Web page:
FCC Puts Comcast on the Clock

Cable operator has 30 days to disclose network-management details; new practices must be in place by year-end.

Comcast is on the clock.

The Federal Communications Commission released the official order finding that the company's broadband-network-management practices were arbitrary and capricious and giving Comcast 30 days to "disclose the details" of those "unreasonable" network practices, as well as its plan for replacing them by year's end with network-management practices acceptable to the FCC.

If Comcast does not comply with that disclose order or fails to end the network practices at issue, the FCC will be temporarily enjoined from those practices, and permanently so if it could not justify why it should not be, and the issue would be put before an administrative law judge.

Saying that it was inviting the public and Comcast critics to keep an eye on the company, the FCC said the order did not terminate the proceeding, but would retain jurisdiction as it "trusts but verifies" Comcast's compliance.

Comcast already pledged to adopt a "protocol-agnostic" approach to network management by year's end, and has said it is working with BitTorrent on better ways to protect both the peer-to-peer file-sharing application and the cable operator's network-traffic flow.

But the FCC order said the commission was not sure whether Comcast planned to begin the switch-over to protocol-agnostic techniques by year's end, or to have completed that switch-over.

The FCC's order was in response to complaints by Free Press that Comcast was interfering with its customers’ use of P2P applications, notably BitTorrent, as well as its request for a declaratory ruling on just what constituted reasonable network management.

The FCC concluded that Comcast had a competitive reason to slow BitTorrent uploads since it is trying to grow its own online-video business and BitTorrent represented "a competitive threat" to cable.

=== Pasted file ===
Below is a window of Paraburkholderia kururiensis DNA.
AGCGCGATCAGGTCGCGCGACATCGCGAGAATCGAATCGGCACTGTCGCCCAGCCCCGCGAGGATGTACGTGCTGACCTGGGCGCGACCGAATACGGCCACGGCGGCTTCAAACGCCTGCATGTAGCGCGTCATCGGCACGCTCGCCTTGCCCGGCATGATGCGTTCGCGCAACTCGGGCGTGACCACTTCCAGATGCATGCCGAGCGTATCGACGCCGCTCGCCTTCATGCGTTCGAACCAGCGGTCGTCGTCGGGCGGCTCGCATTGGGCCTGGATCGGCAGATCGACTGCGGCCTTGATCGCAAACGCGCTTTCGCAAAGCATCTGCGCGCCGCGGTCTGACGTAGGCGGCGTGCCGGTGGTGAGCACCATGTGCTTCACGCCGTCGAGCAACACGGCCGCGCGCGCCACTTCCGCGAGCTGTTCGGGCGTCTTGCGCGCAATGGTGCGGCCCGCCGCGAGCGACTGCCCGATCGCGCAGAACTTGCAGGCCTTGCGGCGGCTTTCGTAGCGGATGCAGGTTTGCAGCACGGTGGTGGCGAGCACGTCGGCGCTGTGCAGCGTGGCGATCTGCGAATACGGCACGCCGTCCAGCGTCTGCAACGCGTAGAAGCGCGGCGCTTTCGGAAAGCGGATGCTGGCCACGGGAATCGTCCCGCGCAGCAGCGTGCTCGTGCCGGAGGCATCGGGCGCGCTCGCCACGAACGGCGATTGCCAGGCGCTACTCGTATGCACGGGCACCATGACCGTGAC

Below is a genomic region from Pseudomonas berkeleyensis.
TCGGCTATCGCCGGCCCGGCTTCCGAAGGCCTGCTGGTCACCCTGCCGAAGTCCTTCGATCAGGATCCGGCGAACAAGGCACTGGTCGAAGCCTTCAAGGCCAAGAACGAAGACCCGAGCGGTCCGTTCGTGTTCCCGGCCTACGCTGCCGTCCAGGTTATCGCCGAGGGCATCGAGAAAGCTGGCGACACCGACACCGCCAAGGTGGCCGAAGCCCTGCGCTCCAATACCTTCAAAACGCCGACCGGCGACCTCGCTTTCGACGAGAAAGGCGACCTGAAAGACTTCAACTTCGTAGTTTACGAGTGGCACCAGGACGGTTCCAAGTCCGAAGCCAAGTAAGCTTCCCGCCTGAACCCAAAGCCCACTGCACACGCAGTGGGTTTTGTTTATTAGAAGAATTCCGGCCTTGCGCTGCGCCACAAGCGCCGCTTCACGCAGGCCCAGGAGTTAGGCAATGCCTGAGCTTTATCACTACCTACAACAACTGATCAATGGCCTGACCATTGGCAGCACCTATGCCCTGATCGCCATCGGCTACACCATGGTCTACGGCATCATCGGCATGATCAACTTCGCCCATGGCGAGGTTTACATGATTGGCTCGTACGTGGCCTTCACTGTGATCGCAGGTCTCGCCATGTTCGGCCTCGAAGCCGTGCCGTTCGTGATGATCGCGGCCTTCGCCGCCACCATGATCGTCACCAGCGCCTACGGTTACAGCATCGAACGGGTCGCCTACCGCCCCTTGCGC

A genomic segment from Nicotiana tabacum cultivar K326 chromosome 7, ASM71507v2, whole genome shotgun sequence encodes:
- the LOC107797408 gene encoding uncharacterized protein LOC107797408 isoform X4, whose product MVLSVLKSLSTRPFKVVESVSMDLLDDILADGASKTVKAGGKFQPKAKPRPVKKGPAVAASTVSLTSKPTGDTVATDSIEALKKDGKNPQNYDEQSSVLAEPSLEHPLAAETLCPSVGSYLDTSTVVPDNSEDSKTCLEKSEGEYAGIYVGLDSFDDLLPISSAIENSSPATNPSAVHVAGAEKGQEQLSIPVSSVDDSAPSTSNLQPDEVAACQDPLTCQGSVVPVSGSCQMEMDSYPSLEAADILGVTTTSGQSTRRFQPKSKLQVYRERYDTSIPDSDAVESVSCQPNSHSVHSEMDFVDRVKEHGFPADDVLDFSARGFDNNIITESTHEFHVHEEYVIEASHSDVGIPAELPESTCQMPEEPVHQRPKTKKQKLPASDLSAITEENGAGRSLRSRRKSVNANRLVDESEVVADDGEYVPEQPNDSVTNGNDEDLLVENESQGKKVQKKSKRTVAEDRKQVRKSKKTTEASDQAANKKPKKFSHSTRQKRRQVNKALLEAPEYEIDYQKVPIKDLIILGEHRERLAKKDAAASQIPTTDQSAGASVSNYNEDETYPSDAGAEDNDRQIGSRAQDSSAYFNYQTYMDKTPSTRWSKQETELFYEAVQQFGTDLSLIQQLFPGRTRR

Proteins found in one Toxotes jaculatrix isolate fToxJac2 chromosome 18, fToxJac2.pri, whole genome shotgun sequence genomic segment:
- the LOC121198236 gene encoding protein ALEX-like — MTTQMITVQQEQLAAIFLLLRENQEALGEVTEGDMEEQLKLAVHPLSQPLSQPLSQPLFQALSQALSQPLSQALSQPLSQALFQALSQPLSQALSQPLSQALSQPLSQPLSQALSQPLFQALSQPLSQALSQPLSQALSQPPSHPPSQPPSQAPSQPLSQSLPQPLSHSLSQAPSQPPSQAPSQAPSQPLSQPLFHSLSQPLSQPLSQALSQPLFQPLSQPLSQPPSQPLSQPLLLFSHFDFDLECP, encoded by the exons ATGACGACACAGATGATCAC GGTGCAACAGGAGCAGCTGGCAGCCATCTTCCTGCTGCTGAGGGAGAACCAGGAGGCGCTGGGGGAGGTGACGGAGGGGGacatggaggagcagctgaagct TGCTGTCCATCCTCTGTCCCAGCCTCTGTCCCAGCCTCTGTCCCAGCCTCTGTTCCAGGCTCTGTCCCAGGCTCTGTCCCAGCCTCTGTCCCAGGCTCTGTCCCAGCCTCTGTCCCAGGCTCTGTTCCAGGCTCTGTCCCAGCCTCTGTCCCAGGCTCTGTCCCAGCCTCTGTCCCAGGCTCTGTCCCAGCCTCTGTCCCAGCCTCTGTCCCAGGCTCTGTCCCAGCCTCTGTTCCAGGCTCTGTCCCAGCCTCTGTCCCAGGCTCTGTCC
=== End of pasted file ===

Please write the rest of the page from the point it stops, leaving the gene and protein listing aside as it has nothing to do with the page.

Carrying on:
Comcast argued that it was simply trying to keep bandwidth hogs from impeding network traffic for other users, but the FCC countered that it was not necessarily targeting high periods of traffic or congestion -- a point Comcast ultimately conceded, the FCC said.

Also key to the FCC's finding was its conclusion that Comcast had not sufficiently notified customers about what it was doing.

Comcast has said that it does not think its network-management practices were unreasonable, and it has argued that the FCC does not have the authority to enforce its network-nondiscrimination guidelines. The FCC said it has plenty of authority, citing a Supreme Court decision that "specifically recognized the commission's ancillary authority to impose regulations as necessary to protect broadband Internet access," as well as its general authority to regulate communications.

A Comcast spokesperson said the company was "examining the order and evaluating our options," but when the FCC released the order, Comcast defended its practices.

"We are disappointed in the commission’s divided conclusion because we believe our network-management choices were reasonable, wholly consistent with industry practices and that we did not block access to Web sites or online applications, including peer-to-peer services,” Comcast spokeswoman Sena Fitzmaurice said at the time.

“We also believe the commission’s order raises significant due-process concerns and a variety of substantive legal questions,” she added. “We are considering all of our legal options and are disappointed that the commission rejected our attempts to settle this issue without further delays.”